chibi Sat 01-Mar-14 18:19:15

i am not surprised, i am outraged. if my child was trying to learn a level maths from someone with no further qualification than an a level themselves, I'd feel she were betrayed.

that person won't have the depth of understanding of the subject to anticipate common errors and misconceptions, and how best to address them if my child is struggling. they won't know how to stretch her and inspire her to go further if she shows a talent, as they will not have gone further themselves.

and, thanks to teach first, will quite possibly have a sketchy understanding of pedagogy and classroom management too.

I'd call that outrageous.

chibi Sat 01-Mar-14 18:24:59

it is bad enough that they get a six week intensive how to teach course before taking full responsibility for classes- i really question the wisdom of the sink or swim approach tbh

if teach first candidates do not even have a degree or further study beyond a level for the subject they are to teach...that shows an impressive level of contempt for children.

i find that kind of cynicism and arrogance corrosive. no thanks.

the money training them would be better spent training and supporting teachers who have already committed to working in those schools, rather than parachuting in saviours who, like as not, will piss off after their term is done

that isn't very sexy though

SaturdaySuperstore Sat 01-Mar-14 18:51:48

"if my child was trying to learn a level maths from someone with no further qualification than an a level themselves, I'd feel she were betrayed"

To be fair, they're not necessarily teaching A Level. In many cases they're teaching much more basic maths skills. In those circumstance teaching ability is probably more necessary than advanced maths skills.

Many primary school teachers don't have more than a C in GCSE maths, and some aren't great teachers either, so its not surprising many students are struggling by the time they get to secondary school.

chibi Sat 01-Mar-14 18:58:35

this person is teaching a level maths as well as ks4 and ks3

subject knowledge definitely matters.

i am a great teacher, in a science subject.

would you like me to teach your child to play violin? or how to swim?

or perhaps how to drive- i can't drive myself, but i have had a go a few times, and as i say, i am a great teacher hmm

an effective teacher is someone who can teach well and know their subject well. it is ridiculous to suggest you can be effective without good subject knowledge.

SaturdaySuperstore Sat 01-Mar-14 19:09:13

So chibi, if you were head of a school that couldn't recruit any maths teachers, what would you do?

ChocolateSnowflakes Sat 01-Mar-14 19:12:11

I am really anti-Teach First (and not just because I'm a PGCE student!)

I think it's very unfair that children in deprived areas are given Student Teachers for an entire year or entire course. Why do more privileged children deserve experienced teachers and less privileged children don't? Teach First students may well be fantastic (some may well not, just like any other teacher) but they are still learning themselves. At least with a PGCE classes are still generally looked after by permanent teachers, even if the ST takes most of the classes.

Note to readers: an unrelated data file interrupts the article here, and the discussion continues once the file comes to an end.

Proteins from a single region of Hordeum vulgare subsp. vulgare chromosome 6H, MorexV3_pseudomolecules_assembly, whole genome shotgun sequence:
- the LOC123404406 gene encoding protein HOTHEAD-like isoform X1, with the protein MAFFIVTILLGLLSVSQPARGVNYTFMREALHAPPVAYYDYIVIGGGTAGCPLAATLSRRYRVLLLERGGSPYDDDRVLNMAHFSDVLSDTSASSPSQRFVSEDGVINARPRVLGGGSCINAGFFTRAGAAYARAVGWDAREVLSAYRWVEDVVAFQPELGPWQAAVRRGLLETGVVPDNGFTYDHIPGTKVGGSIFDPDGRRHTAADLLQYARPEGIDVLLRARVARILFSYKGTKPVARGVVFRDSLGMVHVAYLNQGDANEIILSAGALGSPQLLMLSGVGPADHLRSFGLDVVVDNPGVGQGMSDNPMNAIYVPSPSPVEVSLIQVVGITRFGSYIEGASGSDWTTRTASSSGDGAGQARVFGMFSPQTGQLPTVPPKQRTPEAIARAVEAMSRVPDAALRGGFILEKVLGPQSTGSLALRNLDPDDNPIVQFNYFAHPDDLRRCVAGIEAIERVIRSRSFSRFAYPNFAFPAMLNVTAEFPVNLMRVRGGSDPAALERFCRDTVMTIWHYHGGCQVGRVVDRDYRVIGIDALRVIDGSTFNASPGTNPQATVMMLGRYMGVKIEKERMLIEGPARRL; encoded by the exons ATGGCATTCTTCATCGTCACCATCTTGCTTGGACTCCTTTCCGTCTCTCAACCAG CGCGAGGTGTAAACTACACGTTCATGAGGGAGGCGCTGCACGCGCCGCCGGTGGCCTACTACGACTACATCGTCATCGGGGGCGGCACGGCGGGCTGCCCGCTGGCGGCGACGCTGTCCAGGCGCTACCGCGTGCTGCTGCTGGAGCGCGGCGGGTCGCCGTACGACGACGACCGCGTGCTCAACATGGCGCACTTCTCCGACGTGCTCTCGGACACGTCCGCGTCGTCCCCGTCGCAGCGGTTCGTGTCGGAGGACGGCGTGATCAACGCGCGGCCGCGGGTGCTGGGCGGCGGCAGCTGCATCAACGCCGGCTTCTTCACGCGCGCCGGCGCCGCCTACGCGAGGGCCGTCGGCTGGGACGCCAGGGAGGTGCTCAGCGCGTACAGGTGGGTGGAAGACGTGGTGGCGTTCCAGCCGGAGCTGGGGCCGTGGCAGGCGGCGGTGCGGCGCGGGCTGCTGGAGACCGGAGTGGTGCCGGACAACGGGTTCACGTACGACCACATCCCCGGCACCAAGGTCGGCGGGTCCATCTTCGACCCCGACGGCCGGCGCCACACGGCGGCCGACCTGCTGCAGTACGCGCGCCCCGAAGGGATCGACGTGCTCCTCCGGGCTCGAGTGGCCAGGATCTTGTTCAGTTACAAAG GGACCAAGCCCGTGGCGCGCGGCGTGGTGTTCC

Also, Teach First students often tend to be from very privileged backgrounds themselves. This might not always be an issue but I'm not sure that they can all understand or have empathy for the children they teach. I've heard some horrible comments from TF STs, like "I can just imagine what her parents are like" or "It's not surprising considering what their family must be like".

chibi Sat 01-Mar-14 19:15:44

why bother hiring a teach first candidate then, if they don't even have a relevant qualification?

if the priority is 'get anyone in tbe post' why not just pop down to town centre, and just grab the first random person you meet and offer them the job?

i guess it is good enough for some people's kids, though.

it would be a very rare school that had no teachers in a particular department at all. i would use any funds to train and support staff already in the department to make them more effective rather than hiring randoms who are unlikley to bring much in the way of teaching ability or indeed subject knowledge, and who see it as a stepping stone to bigger things

chibi Sat 01-Mar-14 19:20:45

the only thing more cynical than teach first is the schools direct salaried route

they don't even get a 6 week quickie how to teach course. they are teachers with sole responsibility right from the start.

either highly qualified teachers who know their subject(s) and how to teach effectively make a difference to children's education, or they don't. fairly obvious to see what the government think.

yes,i am aware that the previous government startedthis shit. they ere knobs too.

SaturdaySuperstore Sat 01-Mar-14 19:25:38

"if the priority is 'get anyone in tbe post' why not just pop down to town centre, and just grab the first random person you meet and offer them the job?"